Bracing for Brexit: How Nadex (and Others) Are Preparing for the Storm
Futures and forex brokers increased margin requirements (some by 200% or more) to protect, or exclude, smaller accounts from the volatility expected on June 23. Nadex, which has no leveraged accounts, expanded strikes and strike widths to offer a wider range of opportunities to big and small accounts alike. To each his own.
By Vikram Rangala
Wednesday, June 22, 2016 - 00:00
Remain or Leave is the question facing UK voters. Buy or sell is the question facing traders.
Deciding whether to be bullish or bearish on a particular market in the coming days and weeks (or minutes or hours) requires you to decide a couple of other things before you place a trade.
The first decision, of course, is which way will the UK end up voting? Will they decide to stay in the European Union or leave and become just another independent country dealing with the Europeans as an outside competitor and partner?
This isn't the place to get into all the things that membership in the EU involves. There are benefits and burdens and they are emotional. They involve central bank policy, trade barriers and tariffs, and the acceptance of migrants and refugees. Among a few thousand other things, including being able to take the Chunnel from London to Paris for dinner if you happen to get off work early. Visa, s'il vous plait?
The second decision is, how will the market react to a Remain or Leave decision? The news is dominated by speculation about the long-term effects on exchange rates, the FTSE, employment rates, and trade policy. But in the hours and days following the vote, the only thing we can reasonably expect is volatility.
Experienced traders can recall dozens of times when something happened that investors had been hoping for—a fed rate decision, for example—and the market rallied briefly and then quickly sold off. The explanation is that price movement isn't always a vote on the news of the day. It is about profit-taking and bargain hunting and getting squeezed out of positions and getting your stops hit.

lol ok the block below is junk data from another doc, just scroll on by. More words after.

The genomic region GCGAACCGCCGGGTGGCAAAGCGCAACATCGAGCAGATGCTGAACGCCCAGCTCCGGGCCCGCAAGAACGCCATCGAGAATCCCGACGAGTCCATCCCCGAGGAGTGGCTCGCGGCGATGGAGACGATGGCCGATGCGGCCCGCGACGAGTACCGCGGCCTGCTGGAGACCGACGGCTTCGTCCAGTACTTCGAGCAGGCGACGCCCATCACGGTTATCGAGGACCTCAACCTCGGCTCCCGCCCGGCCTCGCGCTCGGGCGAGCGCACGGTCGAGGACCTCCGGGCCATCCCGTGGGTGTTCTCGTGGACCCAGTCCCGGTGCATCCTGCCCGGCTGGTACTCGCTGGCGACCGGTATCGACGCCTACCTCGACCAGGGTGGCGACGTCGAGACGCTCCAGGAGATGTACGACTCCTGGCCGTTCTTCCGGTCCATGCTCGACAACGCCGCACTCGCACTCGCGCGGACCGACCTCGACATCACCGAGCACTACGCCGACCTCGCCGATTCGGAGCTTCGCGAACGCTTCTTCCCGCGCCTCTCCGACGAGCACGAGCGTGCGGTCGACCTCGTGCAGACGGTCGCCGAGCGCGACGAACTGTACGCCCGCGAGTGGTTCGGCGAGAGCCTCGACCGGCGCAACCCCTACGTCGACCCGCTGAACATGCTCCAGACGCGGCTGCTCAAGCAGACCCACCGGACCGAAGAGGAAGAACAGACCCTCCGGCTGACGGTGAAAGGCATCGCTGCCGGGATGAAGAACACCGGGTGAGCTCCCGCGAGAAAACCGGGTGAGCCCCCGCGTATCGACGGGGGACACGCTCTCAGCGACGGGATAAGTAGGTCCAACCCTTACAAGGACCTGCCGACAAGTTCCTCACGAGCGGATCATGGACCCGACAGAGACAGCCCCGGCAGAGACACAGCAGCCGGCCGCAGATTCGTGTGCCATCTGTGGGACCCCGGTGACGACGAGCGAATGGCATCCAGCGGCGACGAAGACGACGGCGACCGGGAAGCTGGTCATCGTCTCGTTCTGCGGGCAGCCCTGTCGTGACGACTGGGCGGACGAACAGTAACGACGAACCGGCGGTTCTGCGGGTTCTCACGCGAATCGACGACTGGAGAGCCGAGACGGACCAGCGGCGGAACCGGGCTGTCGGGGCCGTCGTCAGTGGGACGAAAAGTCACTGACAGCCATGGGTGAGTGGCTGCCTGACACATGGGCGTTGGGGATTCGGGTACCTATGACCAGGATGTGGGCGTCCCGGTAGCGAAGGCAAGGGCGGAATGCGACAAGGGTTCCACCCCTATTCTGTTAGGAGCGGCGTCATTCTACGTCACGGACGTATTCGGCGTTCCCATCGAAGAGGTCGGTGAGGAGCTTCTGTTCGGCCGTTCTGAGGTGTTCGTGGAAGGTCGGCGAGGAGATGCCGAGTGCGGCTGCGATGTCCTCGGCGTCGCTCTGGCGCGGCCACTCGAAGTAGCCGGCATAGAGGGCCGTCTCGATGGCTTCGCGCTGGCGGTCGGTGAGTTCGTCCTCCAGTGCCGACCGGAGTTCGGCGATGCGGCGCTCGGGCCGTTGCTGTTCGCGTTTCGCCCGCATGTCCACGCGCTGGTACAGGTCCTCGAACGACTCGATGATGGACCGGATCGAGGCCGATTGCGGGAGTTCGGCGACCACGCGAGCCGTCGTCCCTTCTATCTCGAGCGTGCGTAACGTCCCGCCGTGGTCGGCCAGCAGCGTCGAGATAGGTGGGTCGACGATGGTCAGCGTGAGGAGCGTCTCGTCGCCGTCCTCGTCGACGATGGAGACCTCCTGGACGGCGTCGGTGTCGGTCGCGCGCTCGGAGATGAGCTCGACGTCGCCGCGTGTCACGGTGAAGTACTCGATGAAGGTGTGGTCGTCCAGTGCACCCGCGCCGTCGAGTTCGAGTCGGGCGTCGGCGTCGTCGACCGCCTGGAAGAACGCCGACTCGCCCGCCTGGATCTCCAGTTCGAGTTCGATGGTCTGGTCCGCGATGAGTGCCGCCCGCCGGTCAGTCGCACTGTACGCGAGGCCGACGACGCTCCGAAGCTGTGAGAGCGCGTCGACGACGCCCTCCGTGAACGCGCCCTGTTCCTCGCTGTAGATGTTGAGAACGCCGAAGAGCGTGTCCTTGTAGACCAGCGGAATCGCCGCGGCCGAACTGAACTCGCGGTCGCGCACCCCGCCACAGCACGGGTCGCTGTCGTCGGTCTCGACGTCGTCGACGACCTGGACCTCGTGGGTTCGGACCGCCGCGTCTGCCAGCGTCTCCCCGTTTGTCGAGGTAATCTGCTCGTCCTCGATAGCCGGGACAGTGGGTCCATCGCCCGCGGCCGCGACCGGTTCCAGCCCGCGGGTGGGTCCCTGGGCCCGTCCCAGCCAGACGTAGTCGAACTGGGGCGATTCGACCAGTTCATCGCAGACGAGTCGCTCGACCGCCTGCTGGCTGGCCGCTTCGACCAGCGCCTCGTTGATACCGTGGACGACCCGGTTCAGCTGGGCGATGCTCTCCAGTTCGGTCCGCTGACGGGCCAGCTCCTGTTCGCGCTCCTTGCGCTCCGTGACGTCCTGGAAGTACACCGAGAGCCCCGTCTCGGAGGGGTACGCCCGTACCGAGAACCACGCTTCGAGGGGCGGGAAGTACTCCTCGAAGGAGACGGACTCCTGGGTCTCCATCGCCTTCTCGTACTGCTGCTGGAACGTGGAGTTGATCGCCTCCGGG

The general consensus is that the investor class—the big investment banks, hedge funds, and wealthy individuals—are overwhelmingly in the Remain camp. One vocal exception is Republican presidential candidate Donald Trump, whose major investments are in real estate and whose reasons for supporting leaving the EU have to do with immigration. So the obvious conclusion is that if the UK votes to remain, the stock market will rally.
Right? Well, maybe. And maybe not right away. Some traders have short positions in stocks and British Pound futures, ostensibly as hedges against a market drop. If the buy stops on those short positions get hit, that could easily spark a rally.
However, think of the buyer's point of view, the buyer who wants to add to her long position in anticipation of a price rise. The first rule of trading is, "Buy low, sell high." So if you are looking to buy, you'll ideally wait for the market to dip and give you a bargain.
If at any point, whether for five minutes or five hours, a market has aggressive short sellers and buyers who are playing coy and holding out for lower entry prices, that market is going to see lower prices. It's easy to see how markets drop even when the overall sentiment is bullish, if you think about the moment-to-moment decisions traders are making. They aren't voting on macroeconomic phenomena. They're looking to get the best prices, take profits when they can, and not get hammered if they're wrong.
Okay, so you already knew that much: the markets, especially global stock markets, the euro, and the pound, are going to be volatile in coming days and weeks. Most likely, so will ancillary markets like gold, crude oil, and the Japanese yen. We got a preview of that in Monday's global rally after one poll showed a small shift in voter sentiment.
But you should also know that it's possible to trade these hyper-volatile markets without having to put up double the margin or take on even more risk per trade. Nadex binary options have the same limited risk of less than $100 per option. We haven't changed that at all, nor did we change our affordable minimum opening balance or our low fees.
The only change is that we offer a wider range of strike prices to choose from in those volatile markets. That allows you to have greater precision in your entry points and to trade big price moves without getting stopped out and with limited risk guaranteed.
A storm is coming, but at Nadex, we've got you a stronger, wider umbrella to stay dry under.
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